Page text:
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Joanne B Kaar's Mary Ann's Cottage Blog

Mary Ann's Cottage From Above At Local Live

Mary-Ann's Cottage
Near Dunnet
Open June to September
  Daily 2.00pm - 4.30pm
150 Years Of Crofting Life
Step into a cottage frozen in time
just as Mary Ann left it

How To Get There
Take the A836 to Dunnet, turn towards Brough and Dunnet Head and at the first junction(100 yards)
KEEP STRAIGHT ON.  Where the road bends left to Dwarwick Pier you will see a red roofed barn. 
And you are there.

In 1990 just before her 93rd birthday, Mary-Ann Calder moved from her life-long home at Westside Croft, Dunnet to a Wick nursing home.

Her grandfather John Young, had built the cottage in 1850, and the croft was successively worked by him, his son William, and finally his grand-daughter, Mary-Ann and her husband James Calder.  Over the three generations the way of life and working practices had continued largely unaltered.

When the time came for Mary-Ann to leave, because of its historic nature she sought to have the croft preserved as it was, and so the Caithness Heritage Trust was formed to acquire it and carry out her wishes.

One Trust member, Professor Alexander Fenton, has written about Westside Croft - "I have known about this croft for a long time.  It is in its own right a most important social document.  It incorporates in its layout and fittings a natural a natural blend of the old and the new, showing how innovations and more concepts gradually displace or replace the old.  In terms of field layout and details like the tethering of animals and the siting of plant-cots for cabbage-propagating on adjacent waste ground, there are rare pointers to older, pre-improvement community system that prevailed throughout much of Scotland.  It can be used, therefore, to interpret both the past and the more recent present, especially if it can be preserved with all its contents intact."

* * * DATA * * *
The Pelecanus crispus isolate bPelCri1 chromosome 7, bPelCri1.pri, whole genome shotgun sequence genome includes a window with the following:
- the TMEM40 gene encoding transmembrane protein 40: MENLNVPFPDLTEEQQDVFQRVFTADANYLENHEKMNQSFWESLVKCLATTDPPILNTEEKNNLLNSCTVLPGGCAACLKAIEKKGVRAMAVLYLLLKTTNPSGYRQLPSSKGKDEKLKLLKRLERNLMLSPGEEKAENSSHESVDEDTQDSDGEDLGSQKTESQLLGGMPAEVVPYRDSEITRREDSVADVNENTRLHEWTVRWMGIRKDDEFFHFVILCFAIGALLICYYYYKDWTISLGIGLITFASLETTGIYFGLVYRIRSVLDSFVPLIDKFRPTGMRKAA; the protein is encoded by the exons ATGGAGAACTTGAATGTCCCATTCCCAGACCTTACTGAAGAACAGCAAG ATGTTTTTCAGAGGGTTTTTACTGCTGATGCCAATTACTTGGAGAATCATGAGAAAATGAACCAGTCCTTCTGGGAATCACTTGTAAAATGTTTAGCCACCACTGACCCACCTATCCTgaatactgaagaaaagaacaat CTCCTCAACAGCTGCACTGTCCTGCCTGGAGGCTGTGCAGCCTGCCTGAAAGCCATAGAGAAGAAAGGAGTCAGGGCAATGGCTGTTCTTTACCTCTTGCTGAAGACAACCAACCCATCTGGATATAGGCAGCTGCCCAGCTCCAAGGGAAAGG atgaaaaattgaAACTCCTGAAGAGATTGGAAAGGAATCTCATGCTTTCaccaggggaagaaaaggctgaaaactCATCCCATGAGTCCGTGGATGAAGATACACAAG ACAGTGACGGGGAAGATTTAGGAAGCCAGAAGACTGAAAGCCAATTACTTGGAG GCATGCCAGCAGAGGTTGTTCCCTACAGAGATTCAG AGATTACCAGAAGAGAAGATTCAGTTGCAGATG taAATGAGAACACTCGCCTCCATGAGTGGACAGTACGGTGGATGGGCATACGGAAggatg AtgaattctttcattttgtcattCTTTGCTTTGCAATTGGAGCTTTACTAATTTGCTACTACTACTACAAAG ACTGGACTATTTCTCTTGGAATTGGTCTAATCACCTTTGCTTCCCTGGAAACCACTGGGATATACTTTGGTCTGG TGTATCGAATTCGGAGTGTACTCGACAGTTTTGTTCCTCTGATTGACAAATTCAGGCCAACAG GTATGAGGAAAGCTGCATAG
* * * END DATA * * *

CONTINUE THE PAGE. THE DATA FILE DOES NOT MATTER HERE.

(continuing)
Click Here to go To Professor Fenton's full length article on Mary's Cottage published in the 1996 Bulletin of Caithness Field Club.

The Trust has restored the Croft, as near as possible , to its state when worked by Mary-Ann and James Calder.  Visitors are taken on a guided tour of the buildings.

Plan Of Buildings

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The Croft is not a museum.  The furniture, fittings, and artefacts of all kinds are original: nothing has been brought in to make it appear more "authentic".

 

Mary-Ann died peacefully on the eve of her 99th birthday in September 1996, but visitors will find as they go round the building that her robust spirit still pervades the Croft.
 

 

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